[Zhang, C. M.
; Wang, J.
; Zhao, Y. H.] Chinese Acad Sci, Natl Astron Observ, Beijing 100012, Peoples R China
; [Yin, H. X.] Shandong Univ, Sch Space Sci & Phys, Weihai 264209, Peoples R China
; [Song, L. M.] Chinese Acad Sci, Inst High Energy Phys, Astron Inst, Beijing 100039, Peoples R China
; [Menezes, D. P.] Univ Fed Santa Catarina, CFM, Dept Fis, BR-88040900 Florianopolis, SC, Brazil
; [Wickramasinghe, D. T.
; Ferrario, L.] Australian Natl Univ, Inst Math Sci, Canberra, ACT 0200, Australia
; [Chardonnet, P.] Univ Savoie, Lapth Lapp, F-74941 Annecy Le Vieux, France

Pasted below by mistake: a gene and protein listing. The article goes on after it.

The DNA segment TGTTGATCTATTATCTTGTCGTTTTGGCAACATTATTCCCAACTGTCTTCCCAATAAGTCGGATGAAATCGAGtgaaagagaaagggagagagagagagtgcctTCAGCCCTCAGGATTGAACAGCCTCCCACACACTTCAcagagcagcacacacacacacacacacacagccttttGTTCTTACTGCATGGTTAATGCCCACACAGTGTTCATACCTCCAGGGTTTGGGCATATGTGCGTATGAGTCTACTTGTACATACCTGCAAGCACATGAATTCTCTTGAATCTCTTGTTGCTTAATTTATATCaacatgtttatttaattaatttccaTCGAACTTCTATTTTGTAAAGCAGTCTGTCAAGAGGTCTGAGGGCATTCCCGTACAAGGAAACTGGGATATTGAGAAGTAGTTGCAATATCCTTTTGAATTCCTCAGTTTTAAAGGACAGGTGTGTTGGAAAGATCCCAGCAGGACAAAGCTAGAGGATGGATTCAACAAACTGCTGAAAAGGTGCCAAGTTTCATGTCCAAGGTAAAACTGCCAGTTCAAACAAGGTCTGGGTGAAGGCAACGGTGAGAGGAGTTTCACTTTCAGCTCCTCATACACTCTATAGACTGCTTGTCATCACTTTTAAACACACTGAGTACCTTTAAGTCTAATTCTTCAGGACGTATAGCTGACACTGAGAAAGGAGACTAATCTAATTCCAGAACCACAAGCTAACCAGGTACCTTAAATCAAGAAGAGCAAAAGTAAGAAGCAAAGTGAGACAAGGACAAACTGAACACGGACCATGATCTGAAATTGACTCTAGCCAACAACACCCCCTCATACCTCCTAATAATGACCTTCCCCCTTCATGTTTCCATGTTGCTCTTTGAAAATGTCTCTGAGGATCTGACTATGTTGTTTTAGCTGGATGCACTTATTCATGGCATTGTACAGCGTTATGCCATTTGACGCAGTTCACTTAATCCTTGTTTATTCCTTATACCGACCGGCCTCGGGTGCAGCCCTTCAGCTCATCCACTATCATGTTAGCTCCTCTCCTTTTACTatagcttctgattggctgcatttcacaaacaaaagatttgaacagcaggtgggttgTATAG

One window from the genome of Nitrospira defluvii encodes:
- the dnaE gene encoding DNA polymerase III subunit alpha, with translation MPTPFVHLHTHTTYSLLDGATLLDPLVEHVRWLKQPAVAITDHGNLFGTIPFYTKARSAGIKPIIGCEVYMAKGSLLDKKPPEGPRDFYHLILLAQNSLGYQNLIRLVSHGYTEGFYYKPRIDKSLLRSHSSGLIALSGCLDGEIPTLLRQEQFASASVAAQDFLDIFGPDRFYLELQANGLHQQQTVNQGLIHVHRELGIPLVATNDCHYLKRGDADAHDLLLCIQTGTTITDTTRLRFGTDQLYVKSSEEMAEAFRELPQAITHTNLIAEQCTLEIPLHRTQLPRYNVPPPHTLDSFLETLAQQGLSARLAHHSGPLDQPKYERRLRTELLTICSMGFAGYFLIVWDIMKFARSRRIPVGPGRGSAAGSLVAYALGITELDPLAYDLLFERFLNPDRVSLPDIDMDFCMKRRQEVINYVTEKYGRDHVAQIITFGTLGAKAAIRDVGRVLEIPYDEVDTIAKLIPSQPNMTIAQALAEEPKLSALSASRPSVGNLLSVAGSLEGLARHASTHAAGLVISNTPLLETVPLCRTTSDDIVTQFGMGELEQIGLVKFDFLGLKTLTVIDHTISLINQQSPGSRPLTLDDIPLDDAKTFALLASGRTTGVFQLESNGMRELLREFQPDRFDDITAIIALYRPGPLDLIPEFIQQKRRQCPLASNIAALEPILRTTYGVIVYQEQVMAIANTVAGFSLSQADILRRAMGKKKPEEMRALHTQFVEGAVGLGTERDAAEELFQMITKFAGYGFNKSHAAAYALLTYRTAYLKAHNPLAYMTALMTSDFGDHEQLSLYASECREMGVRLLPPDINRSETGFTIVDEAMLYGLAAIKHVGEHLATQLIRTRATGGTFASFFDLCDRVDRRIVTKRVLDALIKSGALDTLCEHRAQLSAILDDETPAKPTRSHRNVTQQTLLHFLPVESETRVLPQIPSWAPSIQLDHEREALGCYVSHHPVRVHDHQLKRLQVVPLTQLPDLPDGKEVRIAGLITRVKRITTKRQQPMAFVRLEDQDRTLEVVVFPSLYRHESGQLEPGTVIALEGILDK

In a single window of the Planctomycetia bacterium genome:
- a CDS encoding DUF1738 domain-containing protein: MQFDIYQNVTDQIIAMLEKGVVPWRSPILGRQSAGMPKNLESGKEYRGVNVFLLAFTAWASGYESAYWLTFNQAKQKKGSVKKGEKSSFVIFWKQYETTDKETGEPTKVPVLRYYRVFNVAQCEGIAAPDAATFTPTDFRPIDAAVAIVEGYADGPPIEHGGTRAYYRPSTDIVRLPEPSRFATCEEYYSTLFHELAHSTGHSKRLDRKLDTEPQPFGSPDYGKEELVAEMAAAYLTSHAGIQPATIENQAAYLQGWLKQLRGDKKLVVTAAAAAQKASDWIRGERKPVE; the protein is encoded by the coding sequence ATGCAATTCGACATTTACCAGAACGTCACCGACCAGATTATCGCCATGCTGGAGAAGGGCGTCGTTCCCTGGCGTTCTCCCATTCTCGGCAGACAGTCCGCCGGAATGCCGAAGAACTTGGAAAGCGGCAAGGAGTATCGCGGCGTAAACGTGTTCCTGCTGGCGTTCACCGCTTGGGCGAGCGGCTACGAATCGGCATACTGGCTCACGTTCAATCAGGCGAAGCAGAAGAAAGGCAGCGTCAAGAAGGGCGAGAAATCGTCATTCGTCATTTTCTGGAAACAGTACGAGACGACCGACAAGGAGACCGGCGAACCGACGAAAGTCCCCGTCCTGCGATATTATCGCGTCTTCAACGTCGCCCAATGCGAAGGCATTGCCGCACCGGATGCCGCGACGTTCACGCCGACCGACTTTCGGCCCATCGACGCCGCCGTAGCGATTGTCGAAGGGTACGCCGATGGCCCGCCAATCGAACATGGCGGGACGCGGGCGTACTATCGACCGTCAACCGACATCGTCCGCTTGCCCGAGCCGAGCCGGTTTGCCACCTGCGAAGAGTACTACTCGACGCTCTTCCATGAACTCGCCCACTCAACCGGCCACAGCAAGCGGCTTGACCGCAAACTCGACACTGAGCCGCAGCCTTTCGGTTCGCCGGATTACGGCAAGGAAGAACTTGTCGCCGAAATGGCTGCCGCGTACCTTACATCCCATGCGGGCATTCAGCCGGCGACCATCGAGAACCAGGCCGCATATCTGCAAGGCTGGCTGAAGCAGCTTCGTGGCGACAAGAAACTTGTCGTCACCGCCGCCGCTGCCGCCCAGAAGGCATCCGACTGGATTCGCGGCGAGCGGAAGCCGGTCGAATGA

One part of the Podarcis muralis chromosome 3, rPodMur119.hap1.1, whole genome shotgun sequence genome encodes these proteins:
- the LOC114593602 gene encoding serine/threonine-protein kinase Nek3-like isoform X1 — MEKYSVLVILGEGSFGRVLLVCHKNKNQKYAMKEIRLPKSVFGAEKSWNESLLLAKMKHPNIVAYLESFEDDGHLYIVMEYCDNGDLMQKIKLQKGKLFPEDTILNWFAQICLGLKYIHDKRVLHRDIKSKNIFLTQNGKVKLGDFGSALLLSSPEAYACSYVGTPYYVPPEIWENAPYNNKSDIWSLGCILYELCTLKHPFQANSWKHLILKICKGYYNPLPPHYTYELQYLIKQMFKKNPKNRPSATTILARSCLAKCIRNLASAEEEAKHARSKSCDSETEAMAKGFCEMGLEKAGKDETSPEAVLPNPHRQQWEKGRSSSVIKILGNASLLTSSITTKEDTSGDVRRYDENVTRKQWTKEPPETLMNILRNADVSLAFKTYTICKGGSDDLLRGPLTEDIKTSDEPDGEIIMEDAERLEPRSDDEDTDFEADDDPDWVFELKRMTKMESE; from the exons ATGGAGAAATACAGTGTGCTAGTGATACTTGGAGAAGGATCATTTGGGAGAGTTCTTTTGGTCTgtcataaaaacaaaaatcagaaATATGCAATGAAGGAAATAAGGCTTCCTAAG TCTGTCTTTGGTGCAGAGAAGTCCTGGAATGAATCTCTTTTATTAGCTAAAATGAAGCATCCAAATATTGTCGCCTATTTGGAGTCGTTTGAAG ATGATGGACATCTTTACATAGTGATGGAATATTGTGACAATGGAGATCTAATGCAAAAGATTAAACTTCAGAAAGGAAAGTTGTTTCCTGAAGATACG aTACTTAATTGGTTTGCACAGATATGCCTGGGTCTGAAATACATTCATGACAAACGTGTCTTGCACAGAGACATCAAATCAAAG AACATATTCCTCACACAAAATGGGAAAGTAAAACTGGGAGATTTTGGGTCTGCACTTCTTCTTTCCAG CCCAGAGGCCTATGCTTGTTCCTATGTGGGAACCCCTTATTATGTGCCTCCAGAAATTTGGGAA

We study the statistics of 61 measured masses of neutron stars (NSs) in binary pulsar systems, including 18 double NS (DNS) systems, 26 radio pulsars (10 in our Galaxy) with white dwarf (WD) companions, 3 NSs with main-sequence companions, 13 NSs in X-ray binaries, and one undetermined system. We derive a mean value of M = 1.46 +/- 0.30 M-circle dot. When the 46 NSs with measured spin periods are divided into two groups at 20 milliseconds, i.e., the millisecond pulsar (MSP) group and others, we find that their mass averages are, respectively, M = 1.57 +/- 0.35 M-circle dot and M = 1.37 +/- 0.23 M-circle dot. In the framework of the pulsar recycling hypothesis, this suggests that an accretion of approximately similar to 0.2 M-circle dot is sufficient to spin up a neutron star and place it in the millisecond pulsar group. Based on these estimates, an approximate empirical relation between the accreting mass (Lambda M) of recycled pulsar and its spin period is proposed as Delta M = 0.43 (M-circle dot)(P/1 ms)(-2/3). If we focus only on the DNS, the mass average of all 18 DNSs is 1.32 +/- 0.14 M-circle dot, and the mass averages of the recycled DNSs and the non-recycled NS companions are, respectively, 1.38 +/- 0.12 M-circle dot and 1.25 +/- 0.13 M-circle dot. This is consistent with the hypothesis that the masses of both NSs in DNS system have been affected by accretion. The mass average of MSPs is higher than the Chandrasekhar limit 1.44 M-circle dot, which may imply that most of binary MSPs form via the standard scenario by accretion recycling. If we were to assume that the mass of a MSP formed by the accretion induced collapse (AIC) of a white dwarf must be less than 1.35 M-circle dot, then the portion of the binary MSPs involved in the AICs would not be higher than 20%, which imposes a constraint on the AIC origin of MSPs. With accreting mass from the companion, the nuclear matter composition of MSP may experience a transition from the "soft" equation of state (EOS) to a "stiff" EOS or even neutron to quark matter.